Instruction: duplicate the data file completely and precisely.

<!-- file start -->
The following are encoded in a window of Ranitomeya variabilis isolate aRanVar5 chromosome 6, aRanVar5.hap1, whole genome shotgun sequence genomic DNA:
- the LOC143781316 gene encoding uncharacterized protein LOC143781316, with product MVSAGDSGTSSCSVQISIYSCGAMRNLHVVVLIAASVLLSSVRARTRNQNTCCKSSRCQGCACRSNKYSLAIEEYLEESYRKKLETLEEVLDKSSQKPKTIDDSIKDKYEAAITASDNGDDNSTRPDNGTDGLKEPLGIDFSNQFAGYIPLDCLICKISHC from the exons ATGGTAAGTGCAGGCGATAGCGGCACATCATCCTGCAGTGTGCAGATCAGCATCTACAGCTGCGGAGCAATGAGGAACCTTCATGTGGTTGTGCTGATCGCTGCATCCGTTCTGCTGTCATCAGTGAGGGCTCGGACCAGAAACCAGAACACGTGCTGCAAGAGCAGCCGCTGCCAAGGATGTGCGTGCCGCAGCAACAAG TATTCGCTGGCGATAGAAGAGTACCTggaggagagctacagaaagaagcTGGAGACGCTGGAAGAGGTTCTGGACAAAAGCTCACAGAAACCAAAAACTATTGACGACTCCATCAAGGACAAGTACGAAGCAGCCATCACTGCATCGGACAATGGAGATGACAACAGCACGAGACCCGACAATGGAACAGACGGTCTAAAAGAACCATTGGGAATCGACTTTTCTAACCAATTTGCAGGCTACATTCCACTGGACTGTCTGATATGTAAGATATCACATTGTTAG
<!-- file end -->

The following are encoded in a window of Ranitomeya variabilis isolate aRanVar5 chromosome 6, aRanVar5.hap1, whole genome shotgun sequence genomic DNA:
- the LOC143781316 gene encoding uncharacterized protein LOC143781316, with product MVSAGDSGTSSCSVQISIYSCGAMRNLHVVVLIAASVLLSSVRARTRNQNTCCKSSRCQGCACRSNKYSLAIEEYLEESYRKKLETLEEVLDKSSQKPKTIDDSIKDKYEAAITASDNGDDNSTRPDNGTDGLKEPLGIDFSNQFAGYIPLDCLICKISHC from the exons ATGGTAAGTGCAGGCGATAGCGGCACATCATCCTGCAGTGTGCAGATCAGCATCTACAGCTGCGGAGCAATGAGGAACCTTCATGTGGTTGTGCTGATCGCTGCATCCGTTCTGCTGTCATCAGTGAGGGCTCGGACCAGAAACCAGAACACGTGCTGCAAGAGCAGCCGCTGCCAAGGATGTGCGTGCCGCAGCAACAAG TATTCGCTGGCGATAGAAGAGTACCTggaggagagctacagaaagaagcTGGAGACGCTGGAAGAGGTTCTGGACAAAAGCTCACAGAAACCAAAAACTATTGACGACTCCATCAAGGACAAGTACGAAGCAGCCATCACTGCATCGGACAATGGAGATGACAACAGCACGAGACCCGACAATGGAACAGACGGTCTAAAAGAACCATTGGGAATCGACTTTTCTAACCAATTTGCAGGCTACATTCCACTGGACTGTCTGATATGTAAGATATCACATTGTTAG